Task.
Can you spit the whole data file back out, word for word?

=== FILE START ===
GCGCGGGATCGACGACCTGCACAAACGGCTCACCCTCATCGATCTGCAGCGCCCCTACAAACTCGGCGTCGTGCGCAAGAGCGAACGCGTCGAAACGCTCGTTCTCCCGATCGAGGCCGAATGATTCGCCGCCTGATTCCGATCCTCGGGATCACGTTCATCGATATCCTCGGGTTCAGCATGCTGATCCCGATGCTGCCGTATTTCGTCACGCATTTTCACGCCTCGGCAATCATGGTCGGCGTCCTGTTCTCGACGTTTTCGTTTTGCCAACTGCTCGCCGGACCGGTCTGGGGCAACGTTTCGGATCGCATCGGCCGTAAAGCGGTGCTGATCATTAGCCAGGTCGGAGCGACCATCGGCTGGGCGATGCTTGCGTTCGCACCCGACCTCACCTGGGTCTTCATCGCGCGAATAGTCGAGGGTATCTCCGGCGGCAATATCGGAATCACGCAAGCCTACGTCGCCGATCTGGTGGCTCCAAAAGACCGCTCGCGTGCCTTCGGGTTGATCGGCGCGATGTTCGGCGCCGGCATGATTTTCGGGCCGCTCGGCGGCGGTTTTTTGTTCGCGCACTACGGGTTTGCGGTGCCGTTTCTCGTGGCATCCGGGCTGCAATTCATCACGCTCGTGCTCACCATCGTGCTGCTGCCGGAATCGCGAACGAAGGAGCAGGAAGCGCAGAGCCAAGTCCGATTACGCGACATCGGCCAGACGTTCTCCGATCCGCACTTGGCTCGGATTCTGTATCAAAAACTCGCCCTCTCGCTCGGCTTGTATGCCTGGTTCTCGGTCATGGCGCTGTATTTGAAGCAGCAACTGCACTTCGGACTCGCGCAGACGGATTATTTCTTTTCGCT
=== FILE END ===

GCGCGGGATCGACGACCTGCACAAACGGCTCACCCTCATCGATCTGCAGCGCCCCTACAAACTCGGCGTCGTGCGCAAGAGCGAACGCGTCGAAACGCTCGTTCTCCCGATCGAGGCCGAATGATTCGCCGCCTGATTCCGATCCTCGGGATCACGTTCATCGATATCCTCGGGTTCAGCATGCTGATCCCGATGCTGCCGTATTTCGTCACGCATTTTCACGCCTCGGCAATCATGGTCGGCGTCCTGTTCTCGACGTTTTCGTTTTGCCAACTGCTCGCCGGACCGGTCTGGGGCAACGTTTCGGATCGCATCGGCCGTAAAGCGGTGCTGATCATTAGCCAGGTCGGAGCGACCATCGGCTGGGCGATGCTTGCGTTCGCACCCGACCTCACCTGGGTCTTCATCGCGCGAATAGTCGAGGGTATCTCCGGCGGCAATATCGGAATCACGCAAGCCTACGTCGCCGATCTGGTGGCTCCAAAAGACCGCTCGCGTGCCTTCGGGTTGATCGGCGCGATGTTCGGCGCCGGCATGATTTTCGGGCCGCTCGGCGGCGGTTTTTTGTTCGCGCACTACGGGTTTGCGGTGCCGTTTCTCGTGGCATCCGGGCTGCAATTCATCACGCTCGTGCTCACCATCGTGCTGCTGCCGGAATCGCGAACGAAGGAGCAGGAAGCGCAGAGCCAAGTCCGATTACGCGACATCGGCCAGACGTTCTCCGATCCGCACTTGGCTCGGATTCTGTATCAAAAACTCGCCCTCTCGCTCGGCTTGTATGCCTGGTTCTCGGTCATGGCGCTGTATTTGAAGCAGCAACTGCACTTCGGACTCGCGCAGACGGATTATTTCTTTTCGCT